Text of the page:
Hey, SE Readers. Joan with you today. This post is one I never thought I’d write because it involves an undertaking that I never saw myself doing. Revising published work.
“I hate writing, but I love having written.”Dorothy Parker
I can’t say I agree with Ms. Parker. I love writing. I also love when the finished product is published. There was a time when I disliked editing, but there’s something satisfying about taking that first draft and revising it once, twice, three times, or more. It’s gratifying to see your story evolve from a raw, sometimes convoluted mess, into a published “work of art.”
No matter how much I love a story, by the time it gets to the publication stage, I no longer want to look at it. Why? Because no matter how many times I edit, I always find something that I would have done differently or written better. But there comes a time when we must let something go.
Recently, I read an excerpt for my first full-length novel. I cringed after reading only a few short paragraphs. It was then I decided I would revise the first two books of my Driscoll Lake Series.
As writers, we should strive to improve with every publication. If we continually make the same mistakes with each new story or book, we’ll never grow. The more we write, the better we should get. That’s not to say a self-published author can’t go back and edit our older works.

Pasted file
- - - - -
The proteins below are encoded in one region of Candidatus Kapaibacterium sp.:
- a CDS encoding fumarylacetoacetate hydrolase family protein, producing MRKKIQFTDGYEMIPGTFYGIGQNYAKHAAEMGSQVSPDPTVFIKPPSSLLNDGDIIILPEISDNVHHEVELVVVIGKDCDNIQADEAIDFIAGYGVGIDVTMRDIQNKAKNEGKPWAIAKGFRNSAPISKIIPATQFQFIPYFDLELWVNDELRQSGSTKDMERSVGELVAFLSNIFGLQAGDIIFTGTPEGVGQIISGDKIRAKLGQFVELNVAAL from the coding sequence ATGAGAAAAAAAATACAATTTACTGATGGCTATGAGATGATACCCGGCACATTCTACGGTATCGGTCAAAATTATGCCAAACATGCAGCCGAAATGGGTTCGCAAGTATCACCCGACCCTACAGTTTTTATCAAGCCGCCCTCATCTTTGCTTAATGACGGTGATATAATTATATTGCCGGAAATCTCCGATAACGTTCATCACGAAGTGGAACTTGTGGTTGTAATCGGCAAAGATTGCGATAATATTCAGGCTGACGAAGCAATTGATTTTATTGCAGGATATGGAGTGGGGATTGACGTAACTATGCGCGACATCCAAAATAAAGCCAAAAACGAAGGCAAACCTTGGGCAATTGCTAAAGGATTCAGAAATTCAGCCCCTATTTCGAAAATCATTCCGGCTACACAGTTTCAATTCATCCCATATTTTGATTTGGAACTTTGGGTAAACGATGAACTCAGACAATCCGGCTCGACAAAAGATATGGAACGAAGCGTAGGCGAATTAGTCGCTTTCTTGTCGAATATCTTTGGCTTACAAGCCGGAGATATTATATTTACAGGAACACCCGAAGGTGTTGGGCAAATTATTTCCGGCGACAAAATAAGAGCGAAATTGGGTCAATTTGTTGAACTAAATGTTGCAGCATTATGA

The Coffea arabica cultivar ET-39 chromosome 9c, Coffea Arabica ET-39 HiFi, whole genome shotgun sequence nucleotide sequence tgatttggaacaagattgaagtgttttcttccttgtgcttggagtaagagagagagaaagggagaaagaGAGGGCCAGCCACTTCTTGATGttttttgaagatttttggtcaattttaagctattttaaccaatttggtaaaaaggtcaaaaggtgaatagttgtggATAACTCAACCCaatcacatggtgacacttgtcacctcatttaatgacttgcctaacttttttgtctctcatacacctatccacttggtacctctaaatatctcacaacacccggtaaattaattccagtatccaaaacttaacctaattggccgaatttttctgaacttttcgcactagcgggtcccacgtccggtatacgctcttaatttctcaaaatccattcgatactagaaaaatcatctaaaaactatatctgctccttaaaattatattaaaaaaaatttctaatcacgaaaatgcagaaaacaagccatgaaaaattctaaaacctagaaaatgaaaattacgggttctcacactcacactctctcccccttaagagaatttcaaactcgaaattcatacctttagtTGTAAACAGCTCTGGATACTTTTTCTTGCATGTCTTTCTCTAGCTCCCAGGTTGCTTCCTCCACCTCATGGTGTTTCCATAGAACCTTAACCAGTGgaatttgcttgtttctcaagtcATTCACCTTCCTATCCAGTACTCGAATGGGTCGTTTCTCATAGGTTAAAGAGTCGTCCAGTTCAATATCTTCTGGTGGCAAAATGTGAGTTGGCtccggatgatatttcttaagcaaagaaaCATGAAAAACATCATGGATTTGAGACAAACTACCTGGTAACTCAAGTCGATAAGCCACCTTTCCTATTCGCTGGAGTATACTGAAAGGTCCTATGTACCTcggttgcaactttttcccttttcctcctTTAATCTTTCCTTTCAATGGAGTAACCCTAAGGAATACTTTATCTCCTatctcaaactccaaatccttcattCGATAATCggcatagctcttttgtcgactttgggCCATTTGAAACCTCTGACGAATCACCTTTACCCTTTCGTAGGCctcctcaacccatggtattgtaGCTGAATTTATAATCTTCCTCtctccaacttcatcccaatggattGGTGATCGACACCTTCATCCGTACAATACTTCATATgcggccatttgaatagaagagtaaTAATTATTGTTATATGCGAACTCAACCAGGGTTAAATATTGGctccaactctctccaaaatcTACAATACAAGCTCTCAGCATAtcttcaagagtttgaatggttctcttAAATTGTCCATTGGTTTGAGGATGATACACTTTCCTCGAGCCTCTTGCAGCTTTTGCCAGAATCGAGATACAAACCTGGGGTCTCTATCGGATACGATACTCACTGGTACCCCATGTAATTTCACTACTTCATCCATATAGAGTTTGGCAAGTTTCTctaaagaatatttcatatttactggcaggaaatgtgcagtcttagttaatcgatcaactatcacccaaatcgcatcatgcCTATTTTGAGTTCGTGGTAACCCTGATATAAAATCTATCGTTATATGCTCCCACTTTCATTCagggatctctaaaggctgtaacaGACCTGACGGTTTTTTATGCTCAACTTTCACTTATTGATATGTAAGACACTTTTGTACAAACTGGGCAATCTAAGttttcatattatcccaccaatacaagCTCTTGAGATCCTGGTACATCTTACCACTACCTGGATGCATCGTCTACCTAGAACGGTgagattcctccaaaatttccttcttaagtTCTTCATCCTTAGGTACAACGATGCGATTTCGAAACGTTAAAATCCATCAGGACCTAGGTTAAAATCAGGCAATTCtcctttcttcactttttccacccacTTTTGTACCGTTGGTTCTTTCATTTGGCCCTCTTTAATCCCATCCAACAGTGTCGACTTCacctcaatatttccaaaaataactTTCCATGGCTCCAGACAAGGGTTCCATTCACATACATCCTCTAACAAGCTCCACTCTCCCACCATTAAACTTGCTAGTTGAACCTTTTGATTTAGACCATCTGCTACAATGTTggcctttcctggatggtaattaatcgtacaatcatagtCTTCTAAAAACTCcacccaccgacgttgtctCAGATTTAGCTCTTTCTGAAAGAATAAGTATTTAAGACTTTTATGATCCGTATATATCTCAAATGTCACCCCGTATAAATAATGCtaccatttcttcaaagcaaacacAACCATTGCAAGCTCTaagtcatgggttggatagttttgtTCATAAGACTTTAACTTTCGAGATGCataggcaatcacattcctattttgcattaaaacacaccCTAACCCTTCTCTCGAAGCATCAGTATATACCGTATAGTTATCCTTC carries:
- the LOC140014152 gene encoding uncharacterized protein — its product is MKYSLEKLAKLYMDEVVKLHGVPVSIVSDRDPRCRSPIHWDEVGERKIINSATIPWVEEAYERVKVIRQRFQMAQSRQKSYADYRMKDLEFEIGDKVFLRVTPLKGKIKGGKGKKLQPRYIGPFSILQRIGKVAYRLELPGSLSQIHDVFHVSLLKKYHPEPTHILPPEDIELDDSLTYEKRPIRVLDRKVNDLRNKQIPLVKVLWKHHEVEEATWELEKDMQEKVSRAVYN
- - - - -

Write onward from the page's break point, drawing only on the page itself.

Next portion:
There are several reasons why an author would want to revise. Here are a few.
- You’re considering publishing a series of books as a boxed set.
- You have a stand-alone novel that you’d like to turn into a series.
- You’re updating the book covers.
- You see flaws in your writing and want to make the books better.
- You don’t want a new reader to judge all your work on those early books.
Have you considered revising earlier works? What are some other reasons or benefits you can see to revisions? Please share in the comments.